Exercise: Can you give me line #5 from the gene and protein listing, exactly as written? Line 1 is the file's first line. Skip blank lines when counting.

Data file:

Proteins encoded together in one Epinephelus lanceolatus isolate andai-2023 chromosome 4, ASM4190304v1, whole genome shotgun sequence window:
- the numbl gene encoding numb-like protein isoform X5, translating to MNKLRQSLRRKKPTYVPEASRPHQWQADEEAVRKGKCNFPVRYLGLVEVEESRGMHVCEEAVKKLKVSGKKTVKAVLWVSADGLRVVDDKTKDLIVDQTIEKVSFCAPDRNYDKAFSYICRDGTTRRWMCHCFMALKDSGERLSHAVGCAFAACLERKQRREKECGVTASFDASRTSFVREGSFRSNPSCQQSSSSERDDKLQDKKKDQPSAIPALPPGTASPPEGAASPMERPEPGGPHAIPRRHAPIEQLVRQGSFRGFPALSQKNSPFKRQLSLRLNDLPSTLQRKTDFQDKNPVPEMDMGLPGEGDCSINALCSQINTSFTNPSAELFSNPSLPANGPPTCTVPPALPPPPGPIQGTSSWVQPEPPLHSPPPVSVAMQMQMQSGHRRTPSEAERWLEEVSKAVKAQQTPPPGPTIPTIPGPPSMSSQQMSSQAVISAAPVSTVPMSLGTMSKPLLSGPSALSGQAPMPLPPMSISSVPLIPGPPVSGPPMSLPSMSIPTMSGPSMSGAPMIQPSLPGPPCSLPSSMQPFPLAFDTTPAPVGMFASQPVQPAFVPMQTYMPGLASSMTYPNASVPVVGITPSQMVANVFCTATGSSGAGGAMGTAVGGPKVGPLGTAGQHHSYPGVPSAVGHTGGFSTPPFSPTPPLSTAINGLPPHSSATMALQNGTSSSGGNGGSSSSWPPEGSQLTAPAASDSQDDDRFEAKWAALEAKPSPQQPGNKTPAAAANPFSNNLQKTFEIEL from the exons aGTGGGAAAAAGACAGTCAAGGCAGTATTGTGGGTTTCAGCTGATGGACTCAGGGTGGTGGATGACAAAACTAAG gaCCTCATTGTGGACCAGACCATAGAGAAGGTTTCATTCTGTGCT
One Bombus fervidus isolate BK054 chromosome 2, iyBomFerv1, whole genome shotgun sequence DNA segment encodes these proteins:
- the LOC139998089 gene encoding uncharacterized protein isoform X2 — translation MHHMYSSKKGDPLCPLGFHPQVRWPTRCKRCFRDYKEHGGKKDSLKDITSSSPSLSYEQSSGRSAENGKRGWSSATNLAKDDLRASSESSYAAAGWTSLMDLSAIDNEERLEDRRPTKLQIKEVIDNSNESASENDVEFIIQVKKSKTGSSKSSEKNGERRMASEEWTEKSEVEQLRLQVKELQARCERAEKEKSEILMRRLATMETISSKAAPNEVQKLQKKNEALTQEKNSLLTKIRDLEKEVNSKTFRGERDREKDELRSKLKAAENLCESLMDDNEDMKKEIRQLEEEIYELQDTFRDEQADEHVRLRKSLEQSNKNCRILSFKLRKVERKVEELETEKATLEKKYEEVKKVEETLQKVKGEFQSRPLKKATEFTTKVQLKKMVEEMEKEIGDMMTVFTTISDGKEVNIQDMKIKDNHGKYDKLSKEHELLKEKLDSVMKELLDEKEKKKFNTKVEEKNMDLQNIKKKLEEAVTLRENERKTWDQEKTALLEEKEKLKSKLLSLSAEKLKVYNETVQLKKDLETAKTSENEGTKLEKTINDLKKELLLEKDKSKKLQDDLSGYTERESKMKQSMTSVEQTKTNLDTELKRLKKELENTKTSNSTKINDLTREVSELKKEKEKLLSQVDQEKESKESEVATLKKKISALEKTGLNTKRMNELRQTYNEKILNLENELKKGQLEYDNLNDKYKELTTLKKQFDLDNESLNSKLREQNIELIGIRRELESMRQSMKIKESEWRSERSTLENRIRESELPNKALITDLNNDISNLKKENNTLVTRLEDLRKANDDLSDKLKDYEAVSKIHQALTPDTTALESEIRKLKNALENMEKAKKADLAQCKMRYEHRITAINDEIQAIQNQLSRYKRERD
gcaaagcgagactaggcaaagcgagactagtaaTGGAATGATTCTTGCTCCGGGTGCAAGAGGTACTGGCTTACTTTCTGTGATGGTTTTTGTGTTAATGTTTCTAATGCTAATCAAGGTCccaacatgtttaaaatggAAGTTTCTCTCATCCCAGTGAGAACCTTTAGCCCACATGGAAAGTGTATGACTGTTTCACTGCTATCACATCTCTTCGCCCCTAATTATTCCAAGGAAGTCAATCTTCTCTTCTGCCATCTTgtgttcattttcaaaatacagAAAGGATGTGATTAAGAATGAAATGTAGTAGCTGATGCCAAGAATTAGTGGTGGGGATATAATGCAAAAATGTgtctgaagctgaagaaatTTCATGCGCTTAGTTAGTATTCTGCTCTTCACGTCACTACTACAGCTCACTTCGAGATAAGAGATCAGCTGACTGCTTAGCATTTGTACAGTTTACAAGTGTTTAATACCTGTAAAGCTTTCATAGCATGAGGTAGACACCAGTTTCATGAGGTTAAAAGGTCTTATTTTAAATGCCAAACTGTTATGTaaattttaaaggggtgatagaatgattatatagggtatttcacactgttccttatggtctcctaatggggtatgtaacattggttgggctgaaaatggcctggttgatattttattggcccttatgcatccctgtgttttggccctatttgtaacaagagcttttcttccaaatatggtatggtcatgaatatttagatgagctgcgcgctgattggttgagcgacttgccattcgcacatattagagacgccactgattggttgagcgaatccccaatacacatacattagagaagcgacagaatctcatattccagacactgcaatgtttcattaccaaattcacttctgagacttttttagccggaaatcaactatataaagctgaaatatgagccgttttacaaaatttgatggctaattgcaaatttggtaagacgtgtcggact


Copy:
gcaaagcgagactaggcaaagcgagactagtaaTGGAATGATTCTTGCTCCGGGTGCAAGAGGTACTGGCTTACTTTCTGTGATGGTTTTTGTGTTAATGTTTCTAATGCTAATCAAGGTCccaacatgtttaaaatggAAGTTTCTCTCATCCCAGTGAGAACCTTTAGCCCACATGGAAAGTGTATGACTGTTTCACTGCTATCACATCTCTTCGCCCCTAATTATTCCAAGGAAGTCAATCTTCTCTTCTGCCATCTTgtgttcattttcaaaatacagAAAGGATGTGATTAAGAATGAAATGTAGTAGCTGATGCCAAGAATTAGTGGTGGGGATATAATGCAAAAATGTgtctgaagctgaagaaatTTCATGCGCTTAGTTAGTATTCTGCTCTTCACGTCACTACTACAGCTCACTTCGAGATAAGAGATCAGCTGACTGCTTAGCATTTGTACAGTTTACAAGTGTTTAATACCTGTAAAGCTTTCATAGCATGAGGTAGACACCAGTTTCATGAGGTTAAAAGGTCTTATTTTAAATGCCAAACTGTTATGTaaattttaaaggggtgatagaatgattatatagggtatttcacactgttccttatggtctcctaatggggtatgtaacattggttgggctgaaaatggcctggttgatattttattggcccttatgcatccctgtgttttggccctatttgtaacaagagcttttcttccaaatatggtatggtcatgaatatttagatgagctgcgcgctgattggttgagcgacttgccattcgcacatattagagacgccactgattggttgagcgaatccccaatacacatacattagagaagcgacagaatctcatattccagacactgcaatgtttcattaccaaattcacttctgagacttttttagccggaaatcaactatataaagctgaaatatgagccgttttacaaaatttgatggctaattgcaaatttggtaagacgtgtcggact